The Brussels sprouts are trimmed and halved through the stem. In a bowl, I tossed the Brussels sprouts with oil, salt, pepper and fresh sage leaves. They were placed on a foil lined, rimmed baking sheet. On another foil lined tray, went the pork chops. Both went into a 450° oven for 15 minutes. Midway through I rotated the pan, stirred the Brussels sprouts and turned the pork over. I baked the pork chops until their internal temperature reached 135°.
Yum, the pork chops were delicious. They were tender, succulent and the spice rub added a nice complexity of flavor. The addition of the sage added another level of flavor to the Brussels sprouts and they crisped up nicely.
In my Dreyer’s CSA share box, my daughter gave me a head of Napa cabbage and some spring onions. I didn’t have any specific direction in mind when looking for a recipe. As I was having my son and his family over for dinner ahead of Father’s Day, I thought Napa Cabbage Slaw with Carrots and Sesame sounded interesting. The recipe is from Keith Dresser of “Cook’s Illustrated” magazine. Ingredients needed are white wine vinegar, toasted sesame oil,, vegetable oil, rice vinegar, soy sauce, freshly grated ginger, salt, Napa cabbage, carrots, scallions and sesame seeds.
The dressing for the slaw consists of reduced white wine vinegar, toasted sesame oil, vegetable oil, rice vinegar, soy sauce, sugar, freshly grated ginger and salt. The dressing had a wonderful aroma with the addition of the sesame oil. I placed all the ingredients in a small glass jar and used an immersion blender to mix.
I sliced the cabbage into 1-inch strips and placed in an 8-quart pot to make mixing easier. Using a box grater, I grated two carrots using the large hole side. I thinly sliced the spring onions and set them and the carrots aside until I was ready to mix the slaw. The recipe recommends once salad is dressed, that it be served within an hour. It was much easy mixing all the ingredients in the pot then placing them in a serving bowl.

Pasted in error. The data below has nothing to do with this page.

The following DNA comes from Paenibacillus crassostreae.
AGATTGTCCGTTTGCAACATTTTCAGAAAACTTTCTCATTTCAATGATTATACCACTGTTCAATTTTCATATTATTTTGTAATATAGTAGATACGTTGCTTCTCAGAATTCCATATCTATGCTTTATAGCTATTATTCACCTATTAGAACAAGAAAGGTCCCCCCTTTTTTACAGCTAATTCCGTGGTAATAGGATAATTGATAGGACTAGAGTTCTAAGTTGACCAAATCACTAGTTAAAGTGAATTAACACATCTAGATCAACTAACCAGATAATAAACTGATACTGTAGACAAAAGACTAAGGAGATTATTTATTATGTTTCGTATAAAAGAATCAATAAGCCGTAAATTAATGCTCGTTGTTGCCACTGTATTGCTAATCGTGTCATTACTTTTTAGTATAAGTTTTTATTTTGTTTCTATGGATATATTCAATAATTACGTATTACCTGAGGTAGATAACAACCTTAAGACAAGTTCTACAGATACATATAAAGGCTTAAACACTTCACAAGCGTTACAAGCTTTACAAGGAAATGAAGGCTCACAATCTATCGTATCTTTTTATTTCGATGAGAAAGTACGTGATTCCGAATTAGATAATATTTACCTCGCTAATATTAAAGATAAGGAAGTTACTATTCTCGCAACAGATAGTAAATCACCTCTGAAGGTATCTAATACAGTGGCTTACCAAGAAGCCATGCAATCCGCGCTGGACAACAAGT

What a nice change of pace from the mayonnaise-based coleslaw. My husband, on the other hand, prefers creamy salad dressings. I enjoyed it as did my son and his wife. I had quite a bit left and shared some with a few of my neighbors.
Happy Father’s Day to all the dads, granddads and godfathers. Although my husband had his special dinner on Friday (lobster rolls), today he suggested a preparation for the spaghetti squash I am making for supper, Sausage and White Bean-Stuffed Spaghetti Squash.
Sheet-Pan Cumin Pork Chops and Brussels Sprouts
“One Item That Will Change Your Weeknight Cooking,”
The New York Times, “A Good Appetite”
By Melissa Clark
Time: 45 minutes
Servings: 3 to 4
½ tablespoon dark brown sugar
1 teaspoon kosher salt, more as needed
1 teaspoon whole cumin seeds
½ teaspoon ground cumin
½ teaspoon freshly ground black pepper, more as needed
¼ teaspoon crushed red-pepper flakes, or to taste
2 cloves garlic, grated or minced
2 large bone-in pork chops, about 1½ inches thick (about 1¾ pounds total)
1 pound brussels sprouts, trimmed and halved through the stem
¼ cup whole sage leaves
2 tablespoons extra-virgin olive oil
Lemon wedges, for serving
Napa Cabbage Slaw with Carrots and Sesame
By Keith Dresser
Appears in Cook's Illustrated May/June 2017
Serves: 4 to 6
Time: 45 Minutes
⅓ cup white wine vinegar
2 teaspoons toasted sesame oil
2 teaspoons vegetable oil
1 tablespoon rice vinegar
1 tablespoon soy sauce
1 tablespoon sugar
1 teaspoon grated fresh ginger
¼ teaspoon salt
1 small head napa cabbage, sliced thin (9 cups)
2 carrots, peeled and grated
4 scallions, sliced thin on bias
¼ cup sesame seeds, toasted
BEFORE YOU BEGIN
This slaw is best served within an hour of being dressed. Use the large holes of a box grater to prepare the carrots.
A former teacher, shop-a-holic, empty-nester redefining quick, family approved dinners.